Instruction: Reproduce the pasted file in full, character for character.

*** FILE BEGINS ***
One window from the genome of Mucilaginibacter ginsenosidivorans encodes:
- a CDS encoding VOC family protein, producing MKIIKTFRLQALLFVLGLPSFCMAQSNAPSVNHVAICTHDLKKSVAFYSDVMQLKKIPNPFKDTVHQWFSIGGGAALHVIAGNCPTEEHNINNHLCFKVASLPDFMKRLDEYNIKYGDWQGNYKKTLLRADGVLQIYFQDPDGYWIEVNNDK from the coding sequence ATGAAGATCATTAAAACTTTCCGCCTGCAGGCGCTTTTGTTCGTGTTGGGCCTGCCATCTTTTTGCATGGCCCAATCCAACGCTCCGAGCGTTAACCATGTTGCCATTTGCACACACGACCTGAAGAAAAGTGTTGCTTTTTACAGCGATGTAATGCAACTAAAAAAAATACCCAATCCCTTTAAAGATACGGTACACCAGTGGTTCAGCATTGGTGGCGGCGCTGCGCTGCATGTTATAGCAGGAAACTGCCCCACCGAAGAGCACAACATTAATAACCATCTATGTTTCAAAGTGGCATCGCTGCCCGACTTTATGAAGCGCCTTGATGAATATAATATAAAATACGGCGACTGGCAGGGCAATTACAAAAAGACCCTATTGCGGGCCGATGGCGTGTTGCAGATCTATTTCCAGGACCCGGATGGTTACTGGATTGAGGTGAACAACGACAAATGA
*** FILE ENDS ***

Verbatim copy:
One window from the genome of Mucilaginibacter ginsenosidivorans encodes:
- a CDS encoding VOC family protein, producing MKIIKTFRLQALLFVLGLPSFCMAQSNAPSVNHVAICTHDLKKSVAFYSDVMQLKKIPNPFKDTVHQWFSIGGGAALHVIAGNCPTEEHNINNHLCFKVASLPDFMKRLDEYNIKYGDWQGNYKKTLLRADGVLQIYFQDPDGYWIEVNNDK from the coding sequence ATGAAGATCATTAAAACTTTCCGCCTGCAGGCGCTTTTGTTCGTGTTGGGCCTGCCATCTTTTTGCATGGCCCAATCCAACGCTCCGAGCGTTAACCATGTTGCCATTTGCACACACGACCTGAAGAAAAGTGTTGCTTTTTACAGCGATGTAATGCAACTAAAAAAAATACCCAATCCCTTTAAAGATACGGTACACCAGTGGTTCAGCATTGGTGGCGGCGCTGCGCTGCATGTTATAGCAGGAAACTGCCCCACCGAAGAGCACAACATTAATAACCATCTATGTTTCAAAGTGGCATCGCTGCCCGACTTTATGAAGCGCCTTGATGAATATAATATAAAATACGGCGACTGGCAGGGCAATTACAAAAAGACCCTATTGCGGGCCGATGGCGTGTTGCAGATCTATTTCCAGGACCCGGATGGTTACTGGATTGAGGTGAACAACGACAAATGA